In a topsy-turvy match, she lost to the enigmatic Sabine Lisicki, who had had a similarly difficult season. The German had won just one match before arriving south of Coachella Valley, but nonetheless came in like a lion by the middle of March. Lisicki showed a much greater commitment to constructing points there – and later in Miami – with more patience and even more margin. There was still the occasional forehand into the net, but overall it looked like the 2013 Wimbledon finalist was playing with a more intellectual aggression.
Lisicki’s tank ran empty in the next round playing Jelena Jankovic but it was a strong month for the 25 year old.
For Pennetta it was a case of so close, yet so far. The former No. 10 held multiple match points in the third set – but her opponent’s serve clicked when it mattered most. She might not have gone all the way again but it was good to see her playing decent tennis after a string of disappointing results.
The one… with two sets of great tennis
Miami R16: Stephens d. Bencic 6-4, 7-6(5)
I’m not going to beat about the bush on this one. I’m not going tell you how it was good to see Sloane Stephens play two very solid tournaments in a row. I’m not going to tell you how fun to watch it is to watch Bencic soak up the pace and redirect shots down the line, particularly with her beautiful backhand. I’m not going to tell you how I’ll never cease to be amazed by the raw speed Stephens possesses. I’m not going to tell you that, after a difficult start to 2015, the Swiss is starting to look more like the player that shot up the rankings in 2014.
Well, I kind of did – but still, I am going to tell you to watch the highlights of this match because it was a genuinely good two set match between 2 players who went toe to toe for the majority of the encounter. I’m looking forward to your next match, ladies.
The one… with the delayed but delivered promise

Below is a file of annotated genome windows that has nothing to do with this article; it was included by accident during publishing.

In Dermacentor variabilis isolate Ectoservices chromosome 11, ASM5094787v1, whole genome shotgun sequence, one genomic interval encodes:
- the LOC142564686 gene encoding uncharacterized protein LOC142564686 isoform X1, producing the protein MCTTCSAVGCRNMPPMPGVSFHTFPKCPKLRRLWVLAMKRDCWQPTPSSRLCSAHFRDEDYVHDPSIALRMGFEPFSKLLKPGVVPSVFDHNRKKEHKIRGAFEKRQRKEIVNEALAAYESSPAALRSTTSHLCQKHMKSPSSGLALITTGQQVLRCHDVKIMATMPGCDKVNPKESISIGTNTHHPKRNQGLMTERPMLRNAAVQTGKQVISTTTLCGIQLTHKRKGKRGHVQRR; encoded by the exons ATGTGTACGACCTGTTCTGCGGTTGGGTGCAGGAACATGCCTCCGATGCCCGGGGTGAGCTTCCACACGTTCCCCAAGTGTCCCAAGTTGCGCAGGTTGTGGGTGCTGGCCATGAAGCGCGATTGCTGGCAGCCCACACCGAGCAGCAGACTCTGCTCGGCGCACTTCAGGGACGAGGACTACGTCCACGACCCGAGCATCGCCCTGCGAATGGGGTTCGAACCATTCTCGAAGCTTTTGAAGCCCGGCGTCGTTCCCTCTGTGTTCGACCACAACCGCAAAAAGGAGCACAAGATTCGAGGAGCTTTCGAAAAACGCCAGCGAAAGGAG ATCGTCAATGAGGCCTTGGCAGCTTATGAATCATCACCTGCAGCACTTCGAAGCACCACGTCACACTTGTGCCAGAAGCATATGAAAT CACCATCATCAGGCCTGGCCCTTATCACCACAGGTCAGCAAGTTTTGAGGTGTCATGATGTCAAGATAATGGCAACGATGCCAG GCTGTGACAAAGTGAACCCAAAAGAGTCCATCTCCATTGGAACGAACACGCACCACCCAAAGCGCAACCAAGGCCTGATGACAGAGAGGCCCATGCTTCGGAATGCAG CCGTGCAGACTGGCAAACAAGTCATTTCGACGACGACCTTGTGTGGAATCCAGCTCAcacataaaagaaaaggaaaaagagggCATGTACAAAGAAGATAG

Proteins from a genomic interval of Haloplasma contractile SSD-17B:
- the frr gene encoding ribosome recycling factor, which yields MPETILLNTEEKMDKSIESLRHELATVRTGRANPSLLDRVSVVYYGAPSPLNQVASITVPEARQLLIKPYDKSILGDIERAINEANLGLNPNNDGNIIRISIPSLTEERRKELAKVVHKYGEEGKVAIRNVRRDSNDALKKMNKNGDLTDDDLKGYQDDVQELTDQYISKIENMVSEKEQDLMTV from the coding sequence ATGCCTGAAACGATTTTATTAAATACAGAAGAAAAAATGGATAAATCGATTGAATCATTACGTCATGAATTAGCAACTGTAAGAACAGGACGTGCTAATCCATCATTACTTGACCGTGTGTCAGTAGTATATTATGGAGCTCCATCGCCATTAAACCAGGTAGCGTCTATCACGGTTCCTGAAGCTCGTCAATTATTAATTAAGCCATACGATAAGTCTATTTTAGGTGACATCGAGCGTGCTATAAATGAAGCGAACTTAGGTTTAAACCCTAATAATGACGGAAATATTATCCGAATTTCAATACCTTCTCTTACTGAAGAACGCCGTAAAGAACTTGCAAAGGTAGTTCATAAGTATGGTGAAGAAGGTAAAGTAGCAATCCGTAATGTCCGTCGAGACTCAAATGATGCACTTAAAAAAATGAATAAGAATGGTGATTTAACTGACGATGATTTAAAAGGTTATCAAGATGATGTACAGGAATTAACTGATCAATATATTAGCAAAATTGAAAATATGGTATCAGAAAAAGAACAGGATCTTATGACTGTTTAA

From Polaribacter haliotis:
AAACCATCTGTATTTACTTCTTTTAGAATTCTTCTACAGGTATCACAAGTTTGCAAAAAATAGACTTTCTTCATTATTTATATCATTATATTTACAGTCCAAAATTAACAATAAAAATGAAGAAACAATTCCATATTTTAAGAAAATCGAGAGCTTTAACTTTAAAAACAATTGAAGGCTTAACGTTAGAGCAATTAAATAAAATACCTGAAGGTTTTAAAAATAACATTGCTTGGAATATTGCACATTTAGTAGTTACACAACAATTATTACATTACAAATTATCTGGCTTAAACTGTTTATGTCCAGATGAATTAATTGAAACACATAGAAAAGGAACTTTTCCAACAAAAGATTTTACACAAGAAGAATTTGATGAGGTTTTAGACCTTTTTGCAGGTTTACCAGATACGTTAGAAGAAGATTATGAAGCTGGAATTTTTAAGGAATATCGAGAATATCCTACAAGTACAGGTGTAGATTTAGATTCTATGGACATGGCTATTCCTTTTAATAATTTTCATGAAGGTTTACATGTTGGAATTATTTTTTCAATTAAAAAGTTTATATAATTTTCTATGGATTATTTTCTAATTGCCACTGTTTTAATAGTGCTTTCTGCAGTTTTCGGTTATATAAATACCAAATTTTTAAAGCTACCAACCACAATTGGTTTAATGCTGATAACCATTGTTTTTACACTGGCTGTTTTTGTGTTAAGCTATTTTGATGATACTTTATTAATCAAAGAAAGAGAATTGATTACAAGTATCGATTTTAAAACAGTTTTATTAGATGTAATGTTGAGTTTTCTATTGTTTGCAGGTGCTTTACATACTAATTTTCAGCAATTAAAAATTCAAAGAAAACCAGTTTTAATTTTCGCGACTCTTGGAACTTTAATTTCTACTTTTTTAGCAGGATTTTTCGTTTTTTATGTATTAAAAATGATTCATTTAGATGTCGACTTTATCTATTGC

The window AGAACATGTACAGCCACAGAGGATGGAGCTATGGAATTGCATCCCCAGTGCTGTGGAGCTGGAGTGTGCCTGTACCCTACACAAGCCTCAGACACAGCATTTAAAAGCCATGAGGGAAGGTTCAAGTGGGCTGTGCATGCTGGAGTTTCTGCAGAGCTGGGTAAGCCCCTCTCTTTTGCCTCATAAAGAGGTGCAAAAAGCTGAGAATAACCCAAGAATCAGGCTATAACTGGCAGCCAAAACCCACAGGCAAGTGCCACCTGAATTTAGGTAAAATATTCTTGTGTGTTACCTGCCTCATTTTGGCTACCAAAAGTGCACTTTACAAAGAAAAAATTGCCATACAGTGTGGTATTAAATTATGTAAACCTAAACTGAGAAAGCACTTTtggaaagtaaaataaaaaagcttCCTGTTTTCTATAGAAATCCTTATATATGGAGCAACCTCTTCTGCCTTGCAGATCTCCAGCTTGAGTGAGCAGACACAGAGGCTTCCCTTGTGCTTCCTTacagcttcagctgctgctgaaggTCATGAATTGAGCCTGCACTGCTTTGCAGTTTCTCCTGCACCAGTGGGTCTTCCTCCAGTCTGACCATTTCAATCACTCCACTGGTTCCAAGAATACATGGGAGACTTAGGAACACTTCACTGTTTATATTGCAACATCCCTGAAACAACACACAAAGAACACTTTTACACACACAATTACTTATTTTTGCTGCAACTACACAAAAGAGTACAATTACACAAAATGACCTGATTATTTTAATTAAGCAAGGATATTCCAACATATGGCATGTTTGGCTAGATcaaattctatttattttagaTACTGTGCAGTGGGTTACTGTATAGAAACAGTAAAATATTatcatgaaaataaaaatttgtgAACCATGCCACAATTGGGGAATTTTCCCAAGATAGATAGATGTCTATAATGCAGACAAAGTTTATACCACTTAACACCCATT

Miami SF: S. Williams d. Halep 6-2, 4-6, 7-5
After Serena Williams found herself forced to pull out of their Indian Wells semifinal with a knee injury, all eyes were on Miami. The two traded blowouts in Singapore, and the third meeting between the top seed and Halep 2.0 took place in South Florida. It was looked on as a de facto final at the BNP Paribas Open, and similar opinions were held in Crandon Park – and it is difficult to defuse either after witnessing Williams capture her eighth Miami title in dominating fashion, dismantling Carla Suarez Navarro in under an hour.
All the same, Simona Halep made Serena Williams work. Hard.
Through much of the first set, it was a nigh on A+ performance from the World No. 1. The American’s serve was firing and her forehand helped emphatically end rallies against one of the best baseliners on the WTA. Perhaps most strikingly: everything looked so easy. There wasn’t much Halep from first ball, and so she did the only thing she could: put her tenacity into the balance, try to weather the onslaught and look for a lull in the Serena storm.
And a lull she got. At the end of the second set, the American gave Halep a little opening and the 2014 French Open finalist reaped the rewards of staying tough with her opponent, forcing a decider. The 19-time major champion pulled clear of the Romanian early in the third, but still kept the door open for Halep to even the score from a 2-5 deficit. Williams was forced to raise her level one last time to clinch the encounter in front of a raucous pro-Romanian crowd.
There have been those saying this was the best match of the year – even the past 18 months (hey Marion). I might not co-sign, but was this a worthy Miami Open semifinals? Absolutely! Would any Grand Slam be happy with this as their final? Totally! Was it entertaining, memorable and contain a mix of great tennis and drama? Easily!
So that’s pretty good, then, right?
Which were your favorite matches of the mini-majors? Sound off in the comments!